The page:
Conclusion

The results showed that coated gold nanoparticles effects on cell death by apoptosis process which it can kill cancer cells. Aspartate amino acid showed best performance to eliminate PC12 cancer cells.

Acknowledgment

The authors thank the Islamic Azad University, Urmia branch, Urmia, Iran.

Conflicts of Interest

The author(s) indicated no potential conflicts of interest.

Correspondence to:

Hemed Esmaeil Lashgarian, Hepatitis research Center, Lorestan University of Medical Science, Khorramabad, Iran

Telephone Number: +989197118391

Email Address : hamedesmaiili@gmail.com

Table-1. Diameter of Gold Nanoparticles Coated with Amino Acids

The Average Size of Nanoparticles (nm)

Nano-Particle

10 ± 0.2

No cover

16 ± 0.3

Coated with Aspartate

24 ± 0.4

Coated with Valine

27 ± 0.4

Coated with Phenylalanine

28 ± 0.5

Coated with Glutamate

35 ± 1

Coated with Tryptophan

Figure-2. Cell viability (MTT), after 48 h of PC12 cell line incubation with gold nanoparticles coated and uncoated

Figure-1. Scanned electron micrographs of the nanoparticles coated with phenylalanine amino acid (3D)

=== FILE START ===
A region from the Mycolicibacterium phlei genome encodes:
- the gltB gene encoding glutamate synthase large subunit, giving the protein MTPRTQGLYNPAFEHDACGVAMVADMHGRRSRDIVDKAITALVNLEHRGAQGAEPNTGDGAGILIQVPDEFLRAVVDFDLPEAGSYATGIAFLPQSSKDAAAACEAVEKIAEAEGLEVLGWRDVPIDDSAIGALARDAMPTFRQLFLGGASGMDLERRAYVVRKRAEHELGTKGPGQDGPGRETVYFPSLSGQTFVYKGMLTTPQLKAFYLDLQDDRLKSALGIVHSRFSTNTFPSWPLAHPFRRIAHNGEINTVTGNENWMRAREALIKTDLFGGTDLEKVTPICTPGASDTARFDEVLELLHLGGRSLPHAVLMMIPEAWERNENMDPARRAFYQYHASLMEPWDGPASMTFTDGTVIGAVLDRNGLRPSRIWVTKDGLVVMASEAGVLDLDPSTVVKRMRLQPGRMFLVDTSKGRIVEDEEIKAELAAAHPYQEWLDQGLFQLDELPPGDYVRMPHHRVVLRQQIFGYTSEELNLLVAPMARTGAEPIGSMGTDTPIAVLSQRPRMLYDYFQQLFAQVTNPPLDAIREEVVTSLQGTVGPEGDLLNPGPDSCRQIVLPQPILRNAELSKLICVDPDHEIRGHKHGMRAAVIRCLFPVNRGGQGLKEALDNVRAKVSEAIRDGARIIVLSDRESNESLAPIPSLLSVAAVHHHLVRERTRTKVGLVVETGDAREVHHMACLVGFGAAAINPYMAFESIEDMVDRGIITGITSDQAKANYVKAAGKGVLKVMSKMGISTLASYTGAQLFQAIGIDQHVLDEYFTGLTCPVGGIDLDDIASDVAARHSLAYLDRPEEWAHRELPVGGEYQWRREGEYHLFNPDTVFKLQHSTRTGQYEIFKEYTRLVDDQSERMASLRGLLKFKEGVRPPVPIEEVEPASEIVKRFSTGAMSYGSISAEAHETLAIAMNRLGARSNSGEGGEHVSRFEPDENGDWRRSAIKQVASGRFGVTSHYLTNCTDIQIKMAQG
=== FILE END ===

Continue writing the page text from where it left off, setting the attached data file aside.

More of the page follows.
Figure-3. Percent of PC12 Cell Death after 48 h incubation with coated gold nanoparticles and uncoated nanoparticle

Figure-4. Phase contrast microscopy of PC12 cells treated with various types of gold nanoparticles (10X). A: control, B: incubated with uncoated nanoparticles, C: incubated with nanoparticles coated by valine, D: incubated with nanoparticles coated with phenylalanine, E: incubated with nanoparticles coated with tryptophan, F: incubated with nanoparticles coated with glutamate, G: incubated with nanoparticles coated with aspartate

Figure-5. Apoptosis/necrosis induction by 25 μM gold nanoparticles (10X). A: Acridine Orange/Ethidium Bromide (AO/EB) staining in untreated cells, B: treated with uncoated nanoparticles and C: treated with valine-coated gold nanoparticles. D: treated with phenylalanine-coated gold nanoparticles. E: treated with tryptophan-coated gold nanoparticles. F: treated with glutamate-coated gold nanoparticles. G: treated with aspartate-coated gold nanoparticles.

Figure-6. The level of ROS in PC12 cancer cells treated with different types of gold nanoparticles with concentration of 25 µM A: incubated with uncoated nanoparticles, B: incubated with nanoparticles coated with valine, C: phenylalanine, D: tryptophan, E: Glutamate, F: Aspartate